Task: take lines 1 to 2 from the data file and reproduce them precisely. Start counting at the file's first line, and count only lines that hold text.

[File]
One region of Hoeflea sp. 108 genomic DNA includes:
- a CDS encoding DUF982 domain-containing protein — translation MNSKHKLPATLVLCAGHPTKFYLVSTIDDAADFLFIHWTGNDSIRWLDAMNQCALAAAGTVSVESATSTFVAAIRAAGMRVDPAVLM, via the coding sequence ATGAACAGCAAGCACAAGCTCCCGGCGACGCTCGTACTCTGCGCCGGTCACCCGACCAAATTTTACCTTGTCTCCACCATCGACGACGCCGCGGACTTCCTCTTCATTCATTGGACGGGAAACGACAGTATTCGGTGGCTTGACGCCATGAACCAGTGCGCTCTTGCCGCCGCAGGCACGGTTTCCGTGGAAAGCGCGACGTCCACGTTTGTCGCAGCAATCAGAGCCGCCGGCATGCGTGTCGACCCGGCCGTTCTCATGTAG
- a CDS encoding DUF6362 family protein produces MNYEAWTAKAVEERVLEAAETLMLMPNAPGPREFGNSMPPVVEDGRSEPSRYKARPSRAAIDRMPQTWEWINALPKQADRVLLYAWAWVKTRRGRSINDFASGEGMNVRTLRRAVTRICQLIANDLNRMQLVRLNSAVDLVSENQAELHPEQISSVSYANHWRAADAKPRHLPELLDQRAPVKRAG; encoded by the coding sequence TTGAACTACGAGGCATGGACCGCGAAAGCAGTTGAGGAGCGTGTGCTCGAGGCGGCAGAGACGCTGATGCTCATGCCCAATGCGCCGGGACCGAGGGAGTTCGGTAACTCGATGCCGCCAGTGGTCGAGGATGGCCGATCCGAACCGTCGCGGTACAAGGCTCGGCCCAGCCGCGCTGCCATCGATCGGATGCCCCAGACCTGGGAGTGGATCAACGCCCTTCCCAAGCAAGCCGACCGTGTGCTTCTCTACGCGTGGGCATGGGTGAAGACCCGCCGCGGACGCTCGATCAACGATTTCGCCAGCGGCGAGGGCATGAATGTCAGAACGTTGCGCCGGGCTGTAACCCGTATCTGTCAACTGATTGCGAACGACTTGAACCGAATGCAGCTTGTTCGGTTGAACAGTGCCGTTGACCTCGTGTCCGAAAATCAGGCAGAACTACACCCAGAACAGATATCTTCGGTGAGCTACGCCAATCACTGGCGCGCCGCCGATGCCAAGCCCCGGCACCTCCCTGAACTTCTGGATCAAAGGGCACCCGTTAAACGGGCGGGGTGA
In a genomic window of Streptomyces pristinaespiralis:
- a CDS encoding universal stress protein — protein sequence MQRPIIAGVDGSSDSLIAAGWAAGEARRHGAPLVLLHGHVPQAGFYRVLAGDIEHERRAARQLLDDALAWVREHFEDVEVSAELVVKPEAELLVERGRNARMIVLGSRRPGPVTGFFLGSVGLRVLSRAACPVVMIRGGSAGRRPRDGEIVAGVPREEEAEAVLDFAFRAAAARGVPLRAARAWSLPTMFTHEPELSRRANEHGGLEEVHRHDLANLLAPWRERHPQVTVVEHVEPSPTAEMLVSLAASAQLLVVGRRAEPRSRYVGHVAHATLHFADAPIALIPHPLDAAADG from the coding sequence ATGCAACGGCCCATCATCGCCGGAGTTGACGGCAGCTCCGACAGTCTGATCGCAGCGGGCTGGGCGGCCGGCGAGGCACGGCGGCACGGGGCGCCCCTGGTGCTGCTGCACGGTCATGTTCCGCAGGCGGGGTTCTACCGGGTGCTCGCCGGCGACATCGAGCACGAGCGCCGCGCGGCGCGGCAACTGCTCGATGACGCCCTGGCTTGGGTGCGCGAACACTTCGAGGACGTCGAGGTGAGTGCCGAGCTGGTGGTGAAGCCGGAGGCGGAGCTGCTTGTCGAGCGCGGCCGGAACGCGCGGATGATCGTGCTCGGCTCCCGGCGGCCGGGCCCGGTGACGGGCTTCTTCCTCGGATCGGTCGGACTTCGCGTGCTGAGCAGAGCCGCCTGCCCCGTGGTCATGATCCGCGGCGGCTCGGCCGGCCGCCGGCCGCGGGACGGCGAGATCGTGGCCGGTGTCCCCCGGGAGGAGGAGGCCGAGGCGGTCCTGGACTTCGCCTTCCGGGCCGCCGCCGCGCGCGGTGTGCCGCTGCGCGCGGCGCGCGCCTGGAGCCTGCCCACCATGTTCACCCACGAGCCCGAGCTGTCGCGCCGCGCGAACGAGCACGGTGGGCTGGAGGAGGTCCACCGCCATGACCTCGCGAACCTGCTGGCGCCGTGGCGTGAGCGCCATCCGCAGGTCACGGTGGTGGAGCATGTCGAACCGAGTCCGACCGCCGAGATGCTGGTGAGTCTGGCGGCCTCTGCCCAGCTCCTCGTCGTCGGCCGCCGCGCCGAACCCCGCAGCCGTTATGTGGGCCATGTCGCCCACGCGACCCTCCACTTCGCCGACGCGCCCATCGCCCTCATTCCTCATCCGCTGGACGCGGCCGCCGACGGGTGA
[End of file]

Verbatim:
One region of Hoeflea sp. 108 genomic DNA includes:
- a CDS encoding DUF982 domain-containing protein — translation MNSKHKLPATLVLCAGHPTKFYLVSTIDDAADFLFIHWTGNDSIRWLDAMNQCALAAAGTVSVESATSTFVAAIRAAGMRVDPAVLM, via the coding sequence ATGAACAGCAAGCACAAGCTCCCGGCGACGCTCGTACTCTGCGCCGGTCACCCGACCAAATTTTACCTTGTCTCCACCATCGACGACGCCGCGGACTTCCTCTTCATTCATTGGACGGGAAACGACAGTATTCGGTGGCTTGACGCCATGAACCAGTGCGCTCTTGCCGCCGCAGGCACGGTTTCCGTGGAAAGCGCGACGTCCACGTTTGTCGCAGCAATCAGAGCCGCCGGCATGCGTGTCGACCCGGCCGTTCTCATGTAG